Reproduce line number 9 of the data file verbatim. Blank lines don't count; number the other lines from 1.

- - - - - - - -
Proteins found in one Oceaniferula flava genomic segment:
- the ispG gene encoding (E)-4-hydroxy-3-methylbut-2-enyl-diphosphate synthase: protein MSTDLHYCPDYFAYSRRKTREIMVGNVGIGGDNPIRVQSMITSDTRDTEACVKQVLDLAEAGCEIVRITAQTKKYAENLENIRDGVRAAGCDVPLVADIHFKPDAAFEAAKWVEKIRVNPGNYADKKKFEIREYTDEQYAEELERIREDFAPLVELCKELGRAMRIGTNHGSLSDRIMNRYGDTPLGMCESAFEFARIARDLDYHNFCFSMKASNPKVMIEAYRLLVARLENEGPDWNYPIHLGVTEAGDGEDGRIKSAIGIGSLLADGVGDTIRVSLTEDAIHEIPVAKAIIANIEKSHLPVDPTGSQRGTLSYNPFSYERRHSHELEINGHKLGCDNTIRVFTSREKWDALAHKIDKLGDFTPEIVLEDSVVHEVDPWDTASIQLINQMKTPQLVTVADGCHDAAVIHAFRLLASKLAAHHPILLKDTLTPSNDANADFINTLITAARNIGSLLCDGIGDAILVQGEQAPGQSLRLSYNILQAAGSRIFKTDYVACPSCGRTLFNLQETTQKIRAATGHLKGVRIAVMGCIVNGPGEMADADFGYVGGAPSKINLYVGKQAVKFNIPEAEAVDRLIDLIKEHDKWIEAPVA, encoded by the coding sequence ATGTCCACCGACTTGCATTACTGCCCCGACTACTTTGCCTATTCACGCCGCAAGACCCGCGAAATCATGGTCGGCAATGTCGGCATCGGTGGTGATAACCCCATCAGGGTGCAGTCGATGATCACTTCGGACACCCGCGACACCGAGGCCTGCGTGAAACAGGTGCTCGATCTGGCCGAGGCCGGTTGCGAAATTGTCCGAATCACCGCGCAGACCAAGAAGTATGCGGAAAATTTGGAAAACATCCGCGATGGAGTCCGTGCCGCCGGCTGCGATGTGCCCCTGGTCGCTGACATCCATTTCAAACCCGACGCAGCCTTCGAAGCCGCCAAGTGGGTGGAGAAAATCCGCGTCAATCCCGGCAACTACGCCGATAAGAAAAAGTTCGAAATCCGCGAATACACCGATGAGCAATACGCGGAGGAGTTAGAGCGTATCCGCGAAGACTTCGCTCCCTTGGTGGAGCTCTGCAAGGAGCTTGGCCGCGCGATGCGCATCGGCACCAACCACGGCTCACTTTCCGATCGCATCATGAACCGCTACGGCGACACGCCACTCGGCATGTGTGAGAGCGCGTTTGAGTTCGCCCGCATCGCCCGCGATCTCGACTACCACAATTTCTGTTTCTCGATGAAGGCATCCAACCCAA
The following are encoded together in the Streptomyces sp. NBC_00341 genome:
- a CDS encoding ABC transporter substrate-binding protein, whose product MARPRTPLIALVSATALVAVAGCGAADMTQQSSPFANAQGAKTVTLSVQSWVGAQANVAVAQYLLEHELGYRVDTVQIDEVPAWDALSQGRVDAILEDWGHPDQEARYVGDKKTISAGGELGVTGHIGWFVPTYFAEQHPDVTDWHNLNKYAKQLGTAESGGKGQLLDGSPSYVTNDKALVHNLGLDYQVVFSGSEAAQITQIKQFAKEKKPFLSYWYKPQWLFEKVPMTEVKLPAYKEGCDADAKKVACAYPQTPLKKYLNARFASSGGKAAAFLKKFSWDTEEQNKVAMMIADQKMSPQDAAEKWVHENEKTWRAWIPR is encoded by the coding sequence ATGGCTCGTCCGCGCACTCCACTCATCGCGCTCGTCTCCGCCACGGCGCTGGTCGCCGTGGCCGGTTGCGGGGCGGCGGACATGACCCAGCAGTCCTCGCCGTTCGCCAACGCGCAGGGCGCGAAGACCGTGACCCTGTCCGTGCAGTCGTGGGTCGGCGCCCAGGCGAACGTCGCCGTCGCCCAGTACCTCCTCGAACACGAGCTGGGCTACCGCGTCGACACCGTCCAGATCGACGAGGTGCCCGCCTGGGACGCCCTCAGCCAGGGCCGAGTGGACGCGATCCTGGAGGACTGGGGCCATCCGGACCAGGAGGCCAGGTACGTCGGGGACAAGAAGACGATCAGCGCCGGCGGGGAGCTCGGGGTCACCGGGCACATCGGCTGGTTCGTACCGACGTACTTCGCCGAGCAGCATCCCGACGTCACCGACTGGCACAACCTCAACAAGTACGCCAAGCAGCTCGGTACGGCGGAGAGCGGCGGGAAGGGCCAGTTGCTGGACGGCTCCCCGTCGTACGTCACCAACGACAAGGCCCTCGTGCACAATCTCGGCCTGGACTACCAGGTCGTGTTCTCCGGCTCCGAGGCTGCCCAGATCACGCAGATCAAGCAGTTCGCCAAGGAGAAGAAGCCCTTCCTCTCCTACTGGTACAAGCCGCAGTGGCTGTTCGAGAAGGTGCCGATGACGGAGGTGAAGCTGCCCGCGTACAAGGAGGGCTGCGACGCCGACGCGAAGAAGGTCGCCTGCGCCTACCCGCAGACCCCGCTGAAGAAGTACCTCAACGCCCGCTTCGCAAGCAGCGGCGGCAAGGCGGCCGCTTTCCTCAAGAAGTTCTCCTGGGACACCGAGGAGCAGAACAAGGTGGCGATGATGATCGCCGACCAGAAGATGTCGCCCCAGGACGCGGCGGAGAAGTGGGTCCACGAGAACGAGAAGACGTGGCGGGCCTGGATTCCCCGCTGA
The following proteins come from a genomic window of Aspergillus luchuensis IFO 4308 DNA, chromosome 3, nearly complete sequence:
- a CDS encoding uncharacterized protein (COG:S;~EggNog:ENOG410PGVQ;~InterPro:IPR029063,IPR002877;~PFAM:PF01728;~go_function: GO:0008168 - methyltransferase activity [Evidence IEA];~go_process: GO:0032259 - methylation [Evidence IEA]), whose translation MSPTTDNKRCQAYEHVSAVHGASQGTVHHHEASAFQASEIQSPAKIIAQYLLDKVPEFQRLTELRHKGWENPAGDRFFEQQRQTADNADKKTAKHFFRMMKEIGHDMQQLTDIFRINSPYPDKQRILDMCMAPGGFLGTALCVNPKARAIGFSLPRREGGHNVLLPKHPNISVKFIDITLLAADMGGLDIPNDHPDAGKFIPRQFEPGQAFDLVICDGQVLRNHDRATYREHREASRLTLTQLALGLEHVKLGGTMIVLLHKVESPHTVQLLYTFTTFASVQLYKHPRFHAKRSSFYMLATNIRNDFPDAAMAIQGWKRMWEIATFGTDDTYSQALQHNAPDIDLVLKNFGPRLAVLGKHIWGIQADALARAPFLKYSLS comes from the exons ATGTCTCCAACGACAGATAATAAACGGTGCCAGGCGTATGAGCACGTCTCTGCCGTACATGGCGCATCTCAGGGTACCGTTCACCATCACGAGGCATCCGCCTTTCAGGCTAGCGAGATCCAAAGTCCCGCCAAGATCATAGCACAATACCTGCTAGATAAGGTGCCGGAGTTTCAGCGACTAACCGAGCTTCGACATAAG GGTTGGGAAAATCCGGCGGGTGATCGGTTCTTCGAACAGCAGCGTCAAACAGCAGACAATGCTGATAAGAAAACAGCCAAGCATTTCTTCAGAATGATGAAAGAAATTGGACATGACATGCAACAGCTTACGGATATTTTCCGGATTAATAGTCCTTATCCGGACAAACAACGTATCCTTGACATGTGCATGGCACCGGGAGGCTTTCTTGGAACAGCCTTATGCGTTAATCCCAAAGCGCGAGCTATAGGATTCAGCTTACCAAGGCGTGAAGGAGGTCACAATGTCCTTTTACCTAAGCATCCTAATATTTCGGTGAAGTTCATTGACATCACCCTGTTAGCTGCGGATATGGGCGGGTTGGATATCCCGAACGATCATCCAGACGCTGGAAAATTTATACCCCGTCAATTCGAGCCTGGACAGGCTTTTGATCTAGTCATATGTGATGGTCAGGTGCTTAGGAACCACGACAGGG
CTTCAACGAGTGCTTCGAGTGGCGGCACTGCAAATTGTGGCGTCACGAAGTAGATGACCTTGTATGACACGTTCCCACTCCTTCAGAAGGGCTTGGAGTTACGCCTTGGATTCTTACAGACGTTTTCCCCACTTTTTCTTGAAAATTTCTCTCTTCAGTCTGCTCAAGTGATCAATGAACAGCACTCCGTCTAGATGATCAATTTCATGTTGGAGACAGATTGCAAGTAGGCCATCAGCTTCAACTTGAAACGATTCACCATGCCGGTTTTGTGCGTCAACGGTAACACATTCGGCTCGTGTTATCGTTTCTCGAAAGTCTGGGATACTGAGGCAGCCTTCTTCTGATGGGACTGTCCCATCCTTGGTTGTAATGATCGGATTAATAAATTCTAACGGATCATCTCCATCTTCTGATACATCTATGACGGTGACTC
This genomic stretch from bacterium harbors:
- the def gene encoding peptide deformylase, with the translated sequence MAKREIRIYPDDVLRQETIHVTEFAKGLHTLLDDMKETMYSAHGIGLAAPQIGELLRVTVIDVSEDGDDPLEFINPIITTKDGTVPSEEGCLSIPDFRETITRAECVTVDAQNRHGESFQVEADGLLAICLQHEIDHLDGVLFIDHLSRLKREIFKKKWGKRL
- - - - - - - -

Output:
- the def gene encoding peptide deformylase, with the translated sequence MAKREIRIYPDDVLRQETIHVTEFAKGLHTLLDDMKETMYSAHGIGLAAPQIGELLRVTVIDVSEDGDDPLEFINPIITTKDGTVPSEEGCLSIPDFRETITRAECVTVDAQNRHGESFQVEADGLLAICLQHEIDHLDGVLFIDHLSRLKREIFKKKWGKRL